The world of Kes is the world of our own, declares Ken Loach. He has always been a fighter for the working class, using his art to replace their lost voices over the decades where they have been beaten and forgotten. He provides them a avenue, if not to protest, then to cry out. Kes is an artefact of social realism, shot on a shoestring budget, on authentic locations, with a muddled mix of professional actors and extras plucked from the countryside. It adopts the observational mode of cinema verite, sometimes hovering behind bushes to capture Billy playing alone, sometimes right beside his skinny cheekbones as he pores over his stolen book on falconry. The backdrops are the drabbest, dullest grey, to match the shabby clothing of Billy and his fellow students.
The setting becomes a cage for class. Billy may yet have the fleeting freedom to run around town all he wants, but he knows that sooner or later he will be working in the coal mines and wants nothing to do with it. Loach has enabled a systematic blurring of the boundaries that identify the transition from adolescence into adulthood. Billy is being pushed, much too early, to fend for himself and begin to start thinking about a life of manual labour. Barnsley has long swallowed all the other adults with its pessimism, resigned to their jobs, broken in spirit, and his brother is all but gone too. There is no better scene to describe this than the football match the the teacher participates in. Humorously, he imagines himself as Bobby Charlton in the prime of his career about to score the winning goal against Tottenham, but there is where the laughter ends. Brian Glover plays this part without a hint of embarrassment about him; he does not care that he is bullying and pushing little kids in order to fulfill his power fantasy. So it is a little funny, and much more sad. His punishments have an iron-willed logic about them, with a dose of cruelty. This stems from the principal, who personifies all the other teachers and adults - he yells and yells, using only his age as a superior leverage, and does not attempt to make any effort to understand those he addresses. Like everyone else, he too is waiting for a solution, for something to change. In the meantime, boys continue to be beaten by the cane, with little difference. They feel the sting of the blow, and try a little harder next time to avoid getting caught.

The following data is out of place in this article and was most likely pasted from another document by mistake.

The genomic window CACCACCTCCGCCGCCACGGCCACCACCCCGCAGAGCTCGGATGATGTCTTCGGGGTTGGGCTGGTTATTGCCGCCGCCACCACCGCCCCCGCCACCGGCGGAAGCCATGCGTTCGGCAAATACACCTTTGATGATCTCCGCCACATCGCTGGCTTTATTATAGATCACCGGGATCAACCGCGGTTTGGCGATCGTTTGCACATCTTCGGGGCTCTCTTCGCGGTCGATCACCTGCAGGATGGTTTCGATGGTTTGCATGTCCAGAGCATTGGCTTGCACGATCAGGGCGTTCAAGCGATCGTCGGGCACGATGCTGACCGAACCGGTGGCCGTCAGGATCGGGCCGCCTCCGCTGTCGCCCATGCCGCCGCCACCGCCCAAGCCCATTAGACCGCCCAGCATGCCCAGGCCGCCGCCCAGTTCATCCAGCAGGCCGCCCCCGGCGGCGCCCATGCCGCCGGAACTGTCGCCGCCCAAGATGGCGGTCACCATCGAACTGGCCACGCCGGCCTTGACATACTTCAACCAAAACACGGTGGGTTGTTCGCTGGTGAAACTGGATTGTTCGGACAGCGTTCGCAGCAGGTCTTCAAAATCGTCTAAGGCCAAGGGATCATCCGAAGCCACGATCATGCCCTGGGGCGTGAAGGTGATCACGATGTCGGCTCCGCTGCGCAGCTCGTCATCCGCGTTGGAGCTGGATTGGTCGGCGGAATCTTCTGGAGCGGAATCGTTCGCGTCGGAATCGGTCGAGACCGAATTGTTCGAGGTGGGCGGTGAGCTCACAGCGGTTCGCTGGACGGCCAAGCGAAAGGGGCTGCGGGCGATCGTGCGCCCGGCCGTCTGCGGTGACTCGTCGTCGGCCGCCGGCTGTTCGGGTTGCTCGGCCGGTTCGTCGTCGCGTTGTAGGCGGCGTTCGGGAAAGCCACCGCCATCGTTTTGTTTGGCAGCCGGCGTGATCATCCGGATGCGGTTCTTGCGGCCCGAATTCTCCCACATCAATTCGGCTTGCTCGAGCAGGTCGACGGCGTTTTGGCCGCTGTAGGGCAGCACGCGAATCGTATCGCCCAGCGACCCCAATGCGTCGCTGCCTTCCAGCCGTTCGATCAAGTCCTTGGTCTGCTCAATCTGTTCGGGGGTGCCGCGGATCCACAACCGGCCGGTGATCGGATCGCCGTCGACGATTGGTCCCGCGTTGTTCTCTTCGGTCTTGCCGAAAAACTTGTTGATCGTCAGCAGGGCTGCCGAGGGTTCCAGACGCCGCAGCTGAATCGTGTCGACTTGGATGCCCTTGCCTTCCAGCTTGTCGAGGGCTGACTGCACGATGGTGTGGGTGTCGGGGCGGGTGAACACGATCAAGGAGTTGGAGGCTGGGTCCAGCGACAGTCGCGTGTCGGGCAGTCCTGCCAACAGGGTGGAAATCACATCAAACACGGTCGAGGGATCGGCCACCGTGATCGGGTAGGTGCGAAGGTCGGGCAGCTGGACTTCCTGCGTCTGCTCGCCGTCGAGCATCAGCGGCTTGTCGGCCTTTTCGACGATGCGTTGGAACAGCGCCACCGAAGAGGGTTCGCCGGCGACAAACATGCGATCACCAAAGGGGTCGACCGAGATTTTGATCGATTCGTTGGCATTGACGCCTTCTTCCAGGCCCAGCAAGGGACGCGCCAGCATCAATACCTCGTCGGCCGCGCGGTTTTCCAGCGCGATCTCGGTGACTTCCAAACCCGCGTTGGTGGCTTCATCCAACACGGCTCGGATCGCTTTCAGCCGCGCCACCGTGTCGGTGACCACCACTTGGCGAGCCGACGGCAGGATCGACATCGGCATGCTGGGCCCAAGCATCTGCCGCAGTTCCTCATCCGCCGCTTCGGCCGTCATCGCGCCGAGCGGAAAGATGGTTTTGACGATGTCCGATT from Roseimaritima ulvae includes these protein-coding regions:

David Bradley's Billy Casper has other ideas. He has seen what the mines have done to his brother (the employment officer mistakenly thinks this as a issue of physical safety) and will done anything to avoid it. He has a skinny skeleton for a body, and is bullied and tormented both at home and school. Billy has what you would call street smarts, which is just a fancy way of saying that he faces worse than most will in his everyday, and has the uncanny ability to worm his way out of some of these situations and do it again the next day. There is a glimmer of hope in his heart, and the world won't have it - it seeks to beat it out of him.
Then one day he stumbles upon something he has never encountered before, a responsibility, a passion. The best scene of the film comes when a teacher encourages him to share his story of training the falcon, and Billy comes alive in his story, in both voice and gesture. After an hour of mumbling and a drooping posture, his eyes light up as he recounts the tale of gaining the trust of Kes. Is the teacher an angle within the ashes? He does something that no other adult does in the film, by admitting that he does not know everything, and asks Billy to share his knowledge with the class.
Billy and Kes share a respect that is seldom seen elsewhere in Barnsley. Billy sees Kes not as a pet, a beast that can be tamed, but as a companion who has decided to stay along with him for a little while. He feeds Kes, who returns the favour by allowing him a small solace. Loach has created a tale of such tragedy and inevitability, because Billy sees the falcon take off into the skies, knowing full well that it could leave him and this wretched place whenever it wants, and lives vicariously in the bird anyway.